• James Hugh Faulkner PC (1933-2016), Canadian politician, Member of Parliament for Peterborough (1965-1979), Deputy Speaker and Chairman of Committees of the Whole (1968-1970), Minister of State for Science and Technology (1976-1977)
  • Pádraig Faulkner (1918-2012), Irish politician, Minister for Defence (1979–1980), and Ceann Comhairle (1980–1981)

Empress of Ireland
  • Mr. Reginald Faulkner, British Assistant Pantryman from United Kingdom who worked aboard the Empress of Ireland and died in the sinking [15]
  • Mr. James Faulkner (1858-1914), Canadian Third Class Passenger from London, Ontario, Canada who was traveling aboard the Empress of Ireland and died in the sinking [16]
  • Mrs. Mary Ellen Faulkner (1861-1914), née Meredith Canadian Third Class Passenger from London, Ontario, Canada who was traveling aboard the Empress of Ireland and died in the sinking [16]
Halifax Explosion
  • Mrs. Alice Melissa  Faulkner (1859-1917), Canadian resident from Halifax, Nova Scotia, Canada who died in the explosion [17]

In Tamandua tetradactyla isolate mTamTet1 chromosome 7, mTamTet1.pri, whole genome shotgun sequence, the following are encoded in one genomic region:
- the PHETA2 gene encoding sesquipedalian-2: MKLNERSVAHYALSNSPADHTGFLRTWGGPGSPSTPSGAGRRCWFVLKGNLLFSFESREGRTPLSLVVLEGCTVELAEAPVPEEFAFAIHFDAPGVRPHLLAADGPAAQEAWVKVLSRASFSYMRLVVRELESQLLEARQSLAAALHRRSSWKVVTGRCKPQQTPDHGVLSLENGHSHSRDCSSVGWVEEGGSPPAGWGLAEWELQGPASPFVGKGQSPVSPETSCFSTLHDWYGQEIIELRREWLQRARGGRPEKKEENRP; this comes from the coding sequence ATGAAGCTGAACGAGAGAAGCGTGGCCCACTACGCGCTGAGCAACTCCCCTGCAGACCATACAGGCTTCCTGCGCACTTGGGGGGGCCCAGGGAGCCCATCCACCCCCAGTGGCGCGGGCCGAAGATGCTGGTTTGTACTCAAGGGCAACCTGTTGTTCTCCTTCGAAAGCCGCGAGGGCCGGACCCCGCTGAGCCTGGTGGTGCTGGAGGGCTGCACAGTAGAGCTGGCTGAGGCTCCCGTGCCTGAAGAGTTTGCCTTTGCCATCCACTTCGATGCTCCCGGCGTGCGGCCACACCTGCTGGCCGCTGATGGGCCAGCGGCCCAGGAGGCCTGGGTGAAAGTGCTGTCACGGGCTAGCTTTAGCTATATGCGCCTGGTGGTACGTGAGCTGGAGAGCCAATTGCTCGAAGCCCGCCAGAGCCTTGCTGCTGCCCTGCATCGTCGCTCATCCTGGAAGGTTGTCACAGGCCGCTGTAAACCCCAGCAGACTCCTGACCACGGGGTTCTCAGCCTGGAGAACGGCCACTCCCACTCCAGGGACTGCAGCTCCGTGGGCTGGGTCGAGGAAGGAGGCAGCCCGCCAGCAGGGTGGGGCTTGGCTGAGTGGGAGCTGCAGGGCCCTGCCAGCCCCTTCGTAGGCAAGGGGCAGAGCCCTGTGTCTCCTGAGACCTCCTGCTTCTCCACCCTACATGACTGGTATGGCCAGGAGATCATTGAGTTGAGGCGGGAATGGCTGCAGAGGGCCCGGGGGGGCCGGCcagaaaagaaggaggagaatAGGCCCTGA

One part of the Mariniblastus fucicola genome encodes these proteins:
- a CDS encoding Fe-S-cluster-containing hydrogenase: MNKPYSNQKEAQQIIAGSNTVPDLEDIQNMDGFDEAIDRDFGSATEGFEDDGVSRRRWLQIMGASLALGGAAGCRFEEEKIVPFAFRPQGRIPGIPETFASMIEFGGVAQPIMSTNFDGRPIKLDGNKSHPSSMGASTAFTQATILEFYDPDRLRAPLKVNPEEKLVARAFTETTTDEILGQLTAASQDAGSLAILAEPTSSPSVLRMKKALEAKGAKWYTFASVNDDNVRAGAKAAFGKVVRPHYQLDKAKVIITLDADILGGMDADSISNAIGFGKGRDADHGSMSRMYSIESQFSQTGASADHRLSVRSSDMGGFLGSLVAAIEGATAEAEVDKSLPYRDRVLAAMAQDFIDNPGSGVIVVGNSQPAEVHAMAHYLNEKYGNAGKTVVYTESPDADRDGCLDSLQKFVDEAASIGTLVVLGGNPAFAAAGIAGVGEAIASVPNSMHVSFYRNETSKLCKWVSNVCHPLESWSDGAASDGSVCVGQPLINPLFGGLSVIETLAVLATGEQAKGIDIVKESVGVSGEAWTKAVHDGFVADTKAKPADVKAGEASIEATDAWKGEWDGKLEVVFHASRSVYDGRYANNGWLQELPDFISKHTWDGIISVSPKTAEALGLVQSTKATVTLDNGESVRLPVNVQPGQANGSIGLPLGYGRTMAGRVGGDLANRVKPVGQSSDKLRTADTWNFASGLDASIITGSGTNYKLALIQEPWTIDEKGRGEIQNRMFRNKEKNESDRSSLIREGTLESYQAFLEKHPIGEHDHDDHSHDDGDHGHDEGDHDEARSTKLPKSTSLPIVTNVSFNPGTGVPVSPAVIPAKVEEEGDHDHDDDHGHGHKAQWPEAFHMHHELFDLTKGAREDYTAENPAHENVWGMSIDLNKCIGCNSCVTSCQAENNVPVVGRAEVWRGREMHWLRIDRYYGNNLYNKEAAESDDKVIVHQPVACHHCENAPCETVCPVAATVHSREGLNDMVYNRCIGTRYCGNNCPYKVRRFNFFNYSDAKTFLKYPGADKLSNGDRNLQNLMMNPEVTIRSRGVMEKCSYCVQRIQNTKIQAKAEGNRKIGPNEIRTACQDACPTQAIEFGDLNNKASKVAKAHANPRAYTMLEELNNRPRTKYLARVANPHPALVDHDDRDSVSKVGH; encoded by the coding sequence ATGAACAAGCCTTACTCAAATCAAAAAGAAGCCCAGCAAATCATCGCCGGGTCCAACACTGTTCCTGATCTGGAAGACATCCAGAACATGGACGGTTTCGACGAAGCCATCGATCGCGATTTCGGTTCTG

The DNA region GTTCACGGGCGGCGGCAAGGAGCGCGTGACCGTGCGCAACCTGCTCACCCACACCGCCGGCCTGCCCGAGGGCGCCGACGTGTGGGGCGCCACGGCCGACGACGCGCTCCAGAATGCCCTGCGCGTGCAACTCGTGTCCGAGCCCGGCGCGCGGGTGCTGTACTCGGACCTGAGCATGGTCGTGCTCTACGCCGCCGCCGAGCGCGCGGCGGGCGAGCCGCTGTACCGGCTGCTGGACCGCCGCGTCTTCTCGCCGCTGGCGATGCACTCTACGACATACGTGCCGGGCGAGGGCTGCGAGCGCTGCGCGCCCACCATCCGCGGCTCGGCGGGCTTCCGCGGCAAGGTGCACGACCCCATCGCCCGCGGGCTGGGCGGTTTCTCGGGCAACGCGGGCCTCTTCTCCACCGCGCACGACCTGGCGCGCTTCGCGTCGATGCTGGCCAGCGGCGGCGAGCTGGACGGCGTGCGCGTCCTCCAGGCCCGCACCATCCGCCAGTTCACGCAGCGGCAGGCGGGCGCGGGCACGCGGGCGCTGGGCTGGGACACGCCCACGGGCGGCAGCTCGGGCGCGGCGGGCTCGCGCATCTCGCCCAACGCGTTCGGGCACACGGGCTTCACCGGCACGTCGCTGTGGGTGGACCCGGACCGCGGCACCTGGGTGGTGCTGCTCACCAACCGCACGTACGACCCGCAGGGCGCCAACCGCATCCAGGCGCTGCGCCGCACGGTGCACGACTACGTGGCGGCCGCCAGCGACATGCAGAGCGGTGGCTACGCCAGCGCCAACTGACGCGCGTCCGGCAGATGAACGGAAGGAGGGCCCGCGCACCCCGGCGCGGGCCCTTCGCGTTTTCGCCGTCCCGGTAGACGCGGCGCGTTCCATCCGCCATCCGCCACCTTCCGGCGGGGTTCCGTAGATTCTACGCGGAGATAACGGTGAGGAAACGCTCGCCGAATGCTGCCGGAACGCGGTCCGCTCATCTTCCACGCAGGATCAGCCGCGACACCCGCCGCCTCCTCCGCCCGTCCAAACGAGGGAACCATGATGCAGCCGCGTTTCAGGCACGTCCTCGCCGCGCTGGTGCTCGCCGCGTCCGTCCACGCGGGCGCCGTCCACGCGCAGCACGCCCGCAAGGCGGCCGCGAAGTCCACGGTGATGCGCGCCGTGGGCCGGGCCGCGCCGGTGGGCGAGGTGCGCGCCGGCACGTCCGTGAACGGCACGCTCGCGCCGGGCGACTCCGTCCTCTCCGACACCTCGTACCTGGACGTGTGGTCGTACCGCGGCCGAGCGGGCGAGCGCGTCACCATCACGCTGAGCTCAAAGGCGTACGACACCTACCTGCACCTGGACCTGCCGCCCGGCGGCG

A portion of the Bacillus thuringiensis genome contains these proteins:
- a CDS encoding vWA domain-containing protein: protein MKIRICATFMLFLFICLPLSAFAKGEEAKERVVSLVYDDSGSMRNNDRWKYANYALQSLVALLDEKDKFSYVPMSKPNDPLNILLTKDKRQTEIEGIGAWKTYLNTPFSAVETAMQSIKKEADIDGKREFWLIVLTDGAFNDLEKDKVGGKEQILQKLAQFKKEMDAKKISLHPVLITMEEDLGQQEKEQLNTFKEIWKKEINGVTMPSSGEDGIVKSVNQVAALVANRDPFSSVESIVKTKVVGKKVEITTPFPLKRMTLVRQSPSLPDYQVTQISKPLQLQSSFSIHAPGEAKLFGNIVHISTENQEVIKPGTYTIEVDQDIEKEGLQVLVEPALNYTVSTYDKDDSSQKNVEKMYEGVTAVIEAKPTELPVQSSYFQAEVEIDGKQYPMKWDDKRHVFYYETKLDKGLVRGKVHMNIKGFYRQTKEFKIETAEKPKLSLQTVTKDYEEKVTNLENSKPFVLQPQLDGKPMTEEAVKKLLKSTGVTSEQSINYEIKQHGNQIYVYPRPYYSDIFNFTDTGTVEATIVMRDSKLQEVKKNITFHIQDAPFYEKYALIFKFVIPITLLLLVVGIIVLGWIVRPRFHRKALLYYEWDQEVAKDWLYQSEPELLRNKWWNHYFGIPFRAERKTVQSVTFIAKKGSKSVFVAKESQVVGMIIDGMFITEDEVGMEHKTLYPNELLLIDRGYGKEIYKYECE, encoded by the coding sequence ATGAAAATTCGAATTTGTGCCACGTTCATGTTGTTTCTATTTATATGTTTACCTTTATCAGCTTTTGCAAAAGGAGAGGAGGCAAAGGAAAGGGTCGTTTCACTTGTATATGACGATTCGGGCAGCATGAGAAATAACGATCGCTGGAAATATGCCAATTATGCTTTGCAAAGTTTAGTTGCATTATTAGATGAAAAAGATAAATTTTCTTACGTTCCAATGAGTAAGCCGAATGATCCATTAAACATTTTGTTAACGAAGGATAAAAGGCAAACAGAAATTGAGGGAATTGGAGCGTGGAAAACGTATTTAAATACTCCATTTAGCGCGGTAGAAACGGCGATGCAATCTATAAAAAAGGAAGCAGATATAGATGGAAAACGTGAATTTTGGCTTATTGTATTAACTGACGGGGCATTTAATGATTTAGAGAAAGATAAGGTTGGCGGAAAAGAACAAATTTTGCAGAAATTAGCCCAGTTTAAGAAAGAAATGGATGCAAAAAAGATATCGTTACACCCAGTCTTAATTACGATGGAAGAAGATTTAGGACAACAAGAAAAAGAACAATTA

• Mr. William George  Faulkner (1861-1917), Canadian resident from Halifax, Nova Scotia, Canada who died in the explosion [17]
  • Mrs. Florence Jane  Faulkner (1875-1917), Canadian resident from Halifax, Nova Scotia, Canada who died in the explosion [17]
HMAS Sydney II
  • Mr. Arthur John Faulkner (1918-1941), Australian Able Seaman from Grange, Queensland, Australia, who sailed into battle aboard HMAS Sydney II and died in the sinking [18]
HMS Hood
  • Mr. Ronald E Faulkner (b. 1918), English Stoker 1st Class serving for the Royal Navy from Cheltenham, Gloucestershire, England, who sailed into battle and died in the sinking [19]
HMS Prince of Wales
  • Mr. William Frederick Barnett Faulkner, British Midshipman, who sailed into battle on the HMS Prince of Wales and survived the sinking [20]
HMS Royal Oak
  • G. Faulkner, British Ordnance Artificer 3rd Class with the Royal Navy aboard the HMS Royal Oak when she was torpedoed by U-47 and sunk; he survived the sinking [21]
RMS Titanic
  • Mr. William Stephen Faulkner, aged 37, English Bedroom Steward from Southampton, Hampshire who worked aboard the RMS Titanic and survived the sinking by escaping in life boat 11 [22]
USS Arizona
  • Mr. Paul H. Faulkner, American Seaman First Class working aboard the ship "USS Arizona" when she sunk during the Japanese attack on Pearl Harbor on 7th December 1941, he survived the sinking [23]


The Faulkner Motto +